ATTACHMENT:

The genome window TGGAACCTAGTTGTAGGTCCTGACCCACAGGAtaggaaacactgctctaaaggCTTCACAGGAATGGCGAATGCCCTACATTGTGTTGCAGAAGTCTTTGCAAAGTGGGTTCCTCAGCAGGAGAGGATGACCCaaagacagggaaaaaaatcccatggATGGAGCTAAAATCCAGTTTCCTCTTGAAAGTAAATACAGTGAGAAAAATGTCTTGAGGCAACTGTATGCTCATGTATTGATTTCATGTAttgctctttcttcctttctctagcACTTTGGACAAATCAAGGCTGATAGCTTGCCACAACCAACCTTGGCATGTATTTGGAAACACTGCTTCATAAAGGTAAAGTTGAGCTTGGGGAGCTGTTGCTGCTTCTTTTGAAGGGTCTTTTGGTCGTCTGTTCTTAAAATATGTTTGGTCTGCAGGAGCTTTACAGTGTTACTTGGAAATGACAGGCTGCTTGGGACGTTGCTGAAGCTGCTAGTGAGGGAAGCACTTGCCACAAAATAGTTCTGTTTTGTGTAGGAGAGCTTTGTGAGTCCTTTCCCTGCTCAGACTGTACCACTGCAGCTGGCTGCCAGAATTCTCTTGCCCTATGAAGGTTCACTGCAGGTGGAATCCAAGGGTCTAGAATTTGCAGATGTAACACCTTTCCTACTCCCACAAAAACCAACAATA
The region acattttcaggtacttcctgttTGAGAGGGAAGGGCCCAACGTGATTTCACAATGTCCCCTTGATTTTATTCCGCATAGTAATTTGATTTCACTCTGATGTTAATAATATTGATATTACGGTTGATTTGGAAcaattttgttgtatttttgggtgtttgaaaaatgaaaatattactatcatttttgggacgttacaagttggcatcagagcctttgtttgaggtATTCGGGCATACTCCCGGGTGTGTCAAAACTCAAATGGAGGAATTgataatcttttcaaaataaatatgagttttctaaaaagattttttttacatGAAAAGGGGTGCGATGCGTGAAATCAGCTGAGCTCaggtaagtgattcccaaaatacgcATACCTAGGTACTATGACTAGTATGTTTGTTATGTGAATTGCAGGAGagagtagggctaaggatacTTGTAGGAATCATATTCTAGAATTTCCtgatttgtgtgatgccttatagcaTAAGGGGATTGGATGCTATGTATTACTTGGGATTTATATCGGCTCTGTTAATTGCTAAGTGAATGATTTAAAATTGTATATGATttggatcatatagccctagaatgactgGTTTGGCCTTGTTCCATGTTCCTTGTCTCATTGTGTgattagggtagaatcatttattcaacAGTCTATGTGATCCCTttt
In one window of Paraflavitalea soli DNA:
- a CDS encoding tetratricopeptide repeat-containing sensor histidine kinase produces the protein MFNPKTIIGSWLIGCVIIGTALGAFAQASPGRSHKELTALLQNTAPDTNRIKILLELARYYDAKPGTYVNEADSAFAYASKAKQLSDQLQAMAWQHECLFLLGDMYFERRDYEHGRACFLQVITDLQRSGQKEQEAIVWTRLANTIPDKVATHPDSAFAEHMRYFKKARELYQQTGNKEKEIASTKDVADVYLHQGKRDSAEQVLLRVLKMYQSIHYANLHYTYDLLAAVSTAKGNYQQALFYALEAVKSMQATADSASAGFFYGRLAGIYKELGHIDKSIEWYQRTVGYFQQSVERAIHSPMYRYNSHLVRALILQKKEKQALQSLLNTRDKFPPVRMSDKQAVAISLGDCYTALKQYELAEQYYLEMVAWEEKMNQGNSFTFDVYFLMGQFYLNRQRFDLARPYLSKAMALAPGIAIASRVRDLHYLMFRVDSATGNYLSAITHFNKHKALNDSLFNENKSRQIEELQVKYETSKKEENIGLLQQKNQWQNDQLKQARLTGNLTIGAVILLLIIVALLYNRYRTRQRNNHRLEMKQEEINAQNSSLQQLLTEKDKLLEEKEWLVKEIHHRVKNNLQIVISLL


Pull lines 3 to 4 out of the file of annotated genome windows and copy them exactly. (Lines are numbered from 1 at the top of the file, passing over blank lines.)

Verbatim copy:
In one window of Paraflavitalea soli DNA:
- a CDS encoding tetratricopeptide repeat-containing sensor histidine kinase produces the protein MFNPKTIIGSWLIGCVIIGTALGAFAQASPGRSHKELTALLQNTAPDTNRIKILLELARYYDAKPGTYVNEADSAFAYASKAKQLSDQLQAMAWQHECLFLLGDMYFERRDYEHGRACFLQVITDLQRSGQKEQEAIVWTRLANTIPDKVATHPDSAFAEHMRYFKKARELYQQTGNKEKEIASTKDVADVYLHQGKRDSAEQVLLRVLKMYQSIHYANLHYTYDLLAAVSTAKGNYQQALFYALEAVKSMQATADSASAGFFYGRLAGIYKELGHIDKSIEWYQRTVGYFQQSVERAIHSPMYRYNSHLVRALILQKKEKQALQSLLNTRDKFPPVRMSDKQAVAISLGDCYTALKQYELAEQYYLEMVAWEEKMNQGNSFTFDVYFLMGQFYLNRQRFDLARPYLSKAMALAPGIAIASRVRDLHYLMFRVDSATGNYLSAITHFNKHKALNDSLFNENKSRQIEELQVKYETSKKEENIGLLQQKNQWQNDQLKQARLTGNLTIGAVILLLIIVALLYNRYRTRQRNNHRLEMKQEEINAQNSSLQQLLTEKDKLLEEKEWLVKEIHHRVKNNLQIVISLL